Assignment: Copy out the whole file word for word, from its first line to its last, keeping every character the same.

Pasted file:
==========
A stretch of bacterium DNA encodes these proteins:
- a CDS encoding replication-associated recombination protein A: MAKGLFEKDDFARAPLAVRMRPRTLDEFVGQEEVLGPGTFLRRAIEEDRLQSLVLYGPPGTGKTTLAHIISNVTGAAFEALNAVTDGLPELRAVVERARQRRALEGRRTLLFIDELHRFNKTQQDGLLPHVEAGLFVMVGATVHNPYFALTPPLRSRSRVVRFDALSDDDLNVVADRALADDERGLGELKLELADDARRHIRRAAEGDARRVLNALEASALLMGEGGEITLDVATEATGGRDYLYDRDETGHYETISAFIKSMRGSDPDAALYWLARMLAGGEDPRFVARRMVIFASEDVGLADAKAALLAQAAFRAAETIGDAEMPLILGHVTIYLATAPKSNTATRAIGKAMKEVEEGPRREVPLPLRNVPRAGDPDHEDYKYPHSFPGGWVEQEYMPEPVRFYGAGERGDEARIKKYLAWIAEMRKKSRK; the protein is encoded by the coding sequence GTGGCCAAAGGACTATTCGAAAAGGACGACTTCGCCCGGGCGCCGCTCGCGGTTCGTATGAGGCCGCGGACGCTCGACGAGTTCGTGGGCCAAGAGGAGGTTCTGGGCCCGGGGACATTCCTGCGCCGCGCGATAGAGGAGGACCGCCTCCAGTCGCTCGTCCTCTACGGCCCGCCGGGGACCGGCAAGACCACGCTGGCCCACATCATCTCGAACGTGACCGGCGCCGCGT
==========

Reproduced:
A stretch of bacterium DNA encodes these proteins:
- a CDS encoding replication-associated recombination protein A: MAKGLFEKDDFARAPLAVRMRPRTLDEFVGQEEVLGPGTFLRRAIEEDRLQSLVLYGPPGTGKTTLAHIISNVTGAAFEALNAVTDGLPELRAVVERARQRRALEGRRTLLFIDELHRFNKTQQDGLLPHVEAGLFVMVGATVHNPYFALTPPLRSRSRVVRFDALSDDDLNVVADRALADDERGLGELKLELADDARRHIRRAAEGDARRVLNALEASALLMGEGGEITLDVATEATGGRDYLYDRDETGHYETISAFIKSMRGSDPDAALYWLARMLAGGEDPRFVARRMVIFASEDVGLADAKAALLAQAAFRAAETIGDAEMPLILGHVTIYLATAPKSNTATRAIGKAMKEVEEGPRREVPLPLRNVPRAGDPDHEDYKYPHSFPGGWVEQEYMPEPVRFYGAGERGDEARIKKYLAWIAEMRKKSRK; the protein is encoded by the coding sequence GTGGCCAAAGGACTATTCGAAAAGGACGACTTCGCCCGGGCGCCGCTCGCGGTTCGTATGAGGCCGCGGACGCTCGACGAGTTCGTGGGCCAAGAGGAGGTTCTGGGCCCGGGGACATTCCTGCGCCGCGCGATAGAGGAGGACCGCCTCCAGTCGCTCGTCCTCTACGGCCCGCCGGGGACCGGCAAGACCACGCTGGCCCACATCATCTCGAACGTGACCGGCGCCGCGT